Finding Peace in a Warzone

Anastasia with her children in a temporary shelter.

"I feel confident. My children have a home. They feel safe." After months of despair and uncertainty, Anastasia finally relaxed. In early July 2020, she and her two little children moved into their own home.

Instability for a young family

Anastasia, 21, was born in a small village in the Luhansk region of Eastern Ukraine. Hoping to find peace and stability Anastasia started a family, but her partner abandoned her after they had a second child. Anastasia and her two children, three -year-old Artur* and one-year-old Nadiya*, lived with Anastasia's mother in an old, modest house.

In early spring 2019, Anastasia's mother died. One month later, bad wiring caused a fire and within minutes the house was gone. Anastasia had nowhere to go and no one to turn to for help.

A life trying to patch holes

The neighbours took pity of the young and confused mother and allowed the little family to stay for a year in a house heavily damaged by fighting and built over a century ago. The family survived off the small maternity payments and occasional day-wage Anastasia would make as a farmhand.

Anastasia did her best to make the house a decent place for her children. She patched the holes in the walls and ceiling, and covered the window cracks. Still, once it got colder little Nadiya became seriously ill and was hospitalized. Artur stayed with a neighbour while his mom nursed his sister.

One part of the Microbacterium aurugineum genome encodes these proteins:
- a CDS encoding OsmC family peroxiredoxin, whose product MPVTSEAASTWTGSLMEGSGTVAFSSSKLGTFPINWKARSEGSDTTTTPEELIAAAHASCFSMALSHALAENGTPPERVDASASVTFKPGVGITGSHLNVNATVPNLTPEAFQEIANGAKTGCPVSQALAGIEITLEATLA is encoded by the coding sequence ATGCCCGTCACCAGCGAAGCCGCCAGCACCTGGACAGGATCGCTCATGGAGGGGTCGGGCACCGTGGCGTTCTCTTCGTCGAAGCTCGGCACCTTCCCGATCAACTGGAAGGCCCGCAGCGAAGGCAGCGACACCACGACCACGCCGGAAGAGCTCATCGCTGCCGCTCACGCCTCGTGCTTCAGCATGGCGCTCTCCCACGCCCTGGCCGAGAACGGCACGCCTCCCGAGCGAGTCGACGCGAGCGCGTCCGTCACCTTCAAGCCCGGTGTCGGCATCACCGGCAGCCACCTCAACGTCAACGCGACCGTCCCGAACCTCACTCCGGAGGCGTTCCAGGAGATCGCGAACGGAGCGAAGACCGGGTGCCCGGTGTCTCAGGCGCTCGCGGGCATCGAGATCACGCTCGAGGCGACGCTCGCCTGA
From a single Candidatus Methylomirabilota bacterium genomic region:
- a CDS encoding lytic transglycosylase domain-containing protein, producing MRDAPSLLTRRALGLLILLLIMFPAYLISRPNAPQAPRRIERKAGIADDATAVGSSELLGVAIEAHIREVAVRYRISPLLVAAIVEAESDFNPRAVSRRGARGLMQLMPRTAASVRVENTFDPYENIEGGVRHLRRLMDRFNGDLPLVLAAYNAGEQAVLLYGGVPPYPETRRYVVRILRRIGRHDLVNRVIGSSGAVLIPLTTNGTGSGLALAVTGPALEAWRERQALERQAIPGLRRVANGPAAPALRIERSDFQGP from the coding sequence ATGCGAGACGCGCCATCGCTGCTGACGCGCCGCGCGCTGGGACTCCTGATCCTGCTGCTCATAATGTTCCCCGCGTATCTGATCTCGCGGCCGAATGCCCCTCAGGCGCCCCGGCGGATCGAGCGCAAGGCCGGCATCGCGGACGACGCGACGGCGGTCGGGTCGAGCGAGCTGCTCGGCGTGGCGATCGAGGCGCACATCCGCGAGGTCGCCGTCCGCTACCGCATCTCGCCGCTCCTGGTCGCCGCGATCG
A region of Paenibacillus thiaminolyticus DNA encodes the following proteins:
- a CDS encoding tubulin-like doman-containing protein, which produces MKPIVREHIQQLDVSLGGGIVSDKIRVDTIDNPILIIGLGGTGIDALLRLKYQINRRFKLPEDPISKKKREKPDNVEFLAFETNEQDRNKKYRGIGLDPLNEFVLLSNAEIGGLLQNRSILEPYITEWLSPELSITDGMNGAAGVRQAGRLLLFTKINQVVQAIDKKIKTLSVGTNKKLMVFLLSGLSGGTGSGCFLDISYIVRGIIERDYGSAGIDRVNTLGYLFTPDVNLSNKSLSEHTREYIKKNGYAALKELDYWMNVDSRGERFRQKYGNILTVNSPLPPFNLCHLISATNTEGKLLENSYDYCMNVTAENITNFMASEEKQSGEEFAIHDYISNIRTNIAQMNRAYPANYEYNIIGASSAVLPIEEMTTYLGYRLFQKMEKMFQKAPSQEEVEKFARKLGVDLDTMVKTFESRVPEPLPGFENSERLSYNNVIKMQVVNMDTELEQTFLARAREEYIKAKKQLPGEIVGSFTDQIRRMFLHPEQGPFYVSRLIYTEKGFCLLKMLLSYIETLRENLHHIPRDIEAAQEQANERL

The risk of the children being taken away from their mom and placed in an institution became fast approaching reality. The young mom was constantly in a state of emotional stress. She felt anxious, depressed and feared for the future of her children.

Temporary shelter

Soon Anastasia and her children started receiving support from SOS Children's Villages. Katerina, an SOS social worker, recognized that proper housing, even temporary, would solve many of their problems. But, there are no shelters for women and children in the Luhansk region.

"We help over 1000 children a year in the Luhansk region," Katerina explains. "Half of these children are from single parent families, a quarter have a sibling or a parent with a disability, and more than half need better living conditions urgently."

In January 2020, a total of 1494 children lived in boarding schools (institution-like facilities) because their families had difficult living circumstances. In addition, the number of social work specialists trained to assist such families decreased by 64% since the conflict started in 2014.

SOS Children's Villages has continuously helped children and families in the Luhansk region since 2012, and intensified the work since the conflict started.

Right now, SOS Children's Villages is working on establishing a temporary shelter for women and children in the Luhansk region. For many children, a shelter will mean the difference between growing up in an orphanage or growing up with their parents.

Finally home

Anastasia and her children couldn't wait for the shelter. Considering the urgency, SOS Children's Villages called for public support and managed to raise the funds needed to purchase a small house. The family continues to receive psychological counselling and in-kind help until Anastasia finds a job.

When they moved in their new home in July 2020, Anastasia said she's proud to be boarding with the homeowners. The house deed is in the name of little Artur and Nadiya.

Now these two children have a home. Hopefully one day soon they will also grow up in peace.

*Names changed to protect the privacy of the children.


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